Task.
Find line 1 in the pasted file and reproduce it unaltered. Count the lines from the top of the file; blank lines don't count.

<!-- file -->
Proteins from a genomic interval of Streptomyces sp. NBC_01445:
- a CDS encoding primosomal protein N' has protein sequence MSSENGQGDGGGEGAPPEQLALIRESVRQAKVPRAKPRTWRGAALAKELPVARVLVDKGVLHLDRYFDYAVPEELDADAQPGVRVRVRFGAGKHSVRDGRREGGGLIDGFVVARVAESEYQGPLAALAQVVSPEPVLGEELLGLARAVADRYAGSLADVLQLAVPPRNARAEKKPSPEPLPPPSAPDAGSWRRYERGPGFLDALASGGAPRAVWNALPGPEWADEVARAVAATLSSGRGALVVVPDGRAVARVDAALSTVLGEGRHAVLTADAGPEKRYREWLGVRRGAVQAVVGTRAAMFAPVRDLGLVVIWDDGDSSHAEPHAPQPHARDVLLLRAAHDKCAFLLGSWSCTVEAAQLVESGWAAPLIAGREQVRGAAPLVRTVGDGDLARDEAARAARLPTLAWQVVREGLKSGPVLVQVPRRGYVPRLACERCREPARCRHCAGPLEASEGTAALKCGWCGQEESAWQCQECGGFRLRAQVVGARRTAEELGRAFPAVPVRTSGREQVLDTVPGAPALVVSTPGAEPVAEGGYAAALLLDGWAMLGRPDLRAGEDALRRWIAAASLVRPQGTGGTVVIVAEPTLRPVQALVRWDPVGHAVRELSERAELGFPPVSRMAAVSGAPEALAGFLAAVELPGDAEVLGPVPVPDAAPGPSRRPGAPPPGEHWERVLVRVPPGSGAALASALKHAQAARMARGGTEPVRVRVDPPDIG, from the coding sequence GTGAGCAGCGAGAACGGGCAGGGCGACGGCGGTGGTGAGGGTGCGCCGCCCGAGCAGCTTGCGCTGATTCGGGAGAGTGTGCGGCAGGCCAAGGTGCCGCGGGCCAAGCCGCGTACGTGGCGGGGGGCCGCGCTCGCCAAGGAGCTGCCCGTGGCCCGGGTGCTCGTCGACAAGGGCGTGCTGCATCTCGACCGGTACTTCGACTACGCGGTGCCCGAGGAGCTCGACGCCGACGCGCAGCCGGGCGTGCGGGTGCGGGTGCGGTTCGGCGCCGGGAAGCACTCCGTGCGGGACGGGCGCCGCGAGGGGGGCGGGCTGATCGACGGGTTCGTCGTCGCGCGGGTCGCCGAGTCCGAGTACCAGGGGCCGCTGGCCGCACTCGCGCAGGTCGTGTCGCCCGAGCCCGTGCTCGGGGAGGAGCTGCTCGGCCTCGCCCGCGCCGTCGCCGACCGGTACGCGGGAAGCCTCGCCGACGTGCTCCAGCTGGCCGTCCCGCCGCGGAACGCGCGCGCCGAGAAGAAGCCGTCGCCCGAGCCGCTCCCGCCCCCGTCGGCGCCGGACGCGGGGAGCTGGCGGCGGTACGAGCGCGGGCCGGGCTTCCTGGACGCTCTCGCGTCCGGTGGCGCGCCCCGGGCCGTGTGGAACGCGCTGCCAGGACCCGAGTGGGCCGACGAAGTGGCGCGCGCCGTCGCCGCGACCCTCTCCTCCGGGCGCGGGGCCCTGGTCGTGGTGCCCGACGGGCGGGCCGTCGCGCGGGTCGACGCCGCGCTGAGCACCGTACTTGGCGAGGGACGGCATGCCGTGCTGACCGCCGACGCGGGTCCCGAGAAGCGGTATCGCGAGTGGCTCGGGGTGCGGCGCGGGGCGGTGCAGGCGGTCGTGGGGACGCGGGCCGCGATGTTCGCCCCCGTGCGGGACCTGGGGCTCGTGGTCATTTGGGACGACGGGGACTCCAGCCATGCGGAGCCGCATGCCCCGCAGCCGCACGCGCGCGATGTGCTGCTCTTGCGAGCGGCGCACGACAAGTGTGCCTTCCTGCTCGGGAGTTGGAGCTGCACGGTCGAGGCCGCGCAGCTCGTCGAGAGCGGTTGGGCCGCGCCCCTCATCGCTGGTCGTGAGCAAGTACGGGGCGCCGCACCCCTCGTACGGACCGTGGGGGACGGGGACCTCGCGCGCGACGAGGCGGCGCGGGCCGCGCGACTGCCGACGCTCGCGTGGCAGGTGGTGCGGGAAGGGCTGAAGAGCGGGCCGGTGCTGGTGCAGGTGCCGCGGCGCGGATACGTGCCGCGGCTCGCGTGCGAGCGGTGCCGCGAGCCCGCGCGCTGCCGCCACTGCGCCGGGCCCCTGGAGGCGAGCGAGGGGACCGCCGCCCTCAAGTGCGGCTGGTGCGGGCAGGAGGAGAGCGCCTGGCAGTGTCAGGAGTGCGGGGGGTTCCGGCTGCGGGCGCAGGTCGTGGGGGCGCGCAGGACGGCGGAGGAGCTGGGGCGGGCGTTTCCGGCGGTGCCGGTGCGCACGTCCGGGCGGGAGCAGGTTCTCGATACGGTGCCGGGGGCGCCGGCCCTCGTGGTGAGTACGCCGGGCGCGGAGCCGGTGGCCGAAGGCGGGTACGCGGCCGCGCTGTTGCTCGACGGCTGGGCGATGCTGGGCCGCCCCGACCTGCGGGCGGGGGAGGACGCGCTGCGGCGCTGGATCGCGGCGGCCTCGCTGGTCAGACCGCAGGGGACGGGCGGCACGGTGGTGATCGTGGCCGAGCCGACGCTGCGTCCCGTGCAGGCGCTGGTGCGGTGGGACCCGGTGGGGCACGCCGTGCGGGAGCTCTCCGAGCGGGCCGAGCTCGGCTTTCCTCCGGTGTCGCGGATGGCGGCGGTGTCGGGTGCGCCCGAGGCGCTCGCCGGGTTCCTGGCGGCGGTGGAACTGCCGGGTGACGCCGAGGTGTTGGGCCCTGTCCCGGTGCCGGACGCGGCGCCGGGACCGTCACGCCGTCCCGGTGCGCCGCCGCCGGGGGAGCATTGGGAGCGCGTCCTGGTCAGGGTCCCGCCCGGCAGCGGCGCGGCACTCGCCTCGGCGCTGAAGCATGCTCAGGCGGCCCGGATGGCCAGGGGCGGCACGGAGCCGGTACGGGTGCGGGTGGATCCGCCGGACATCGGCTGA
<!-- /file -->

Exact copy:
Proteins from a genomic interval of Streptomyces sp. NBC_01445: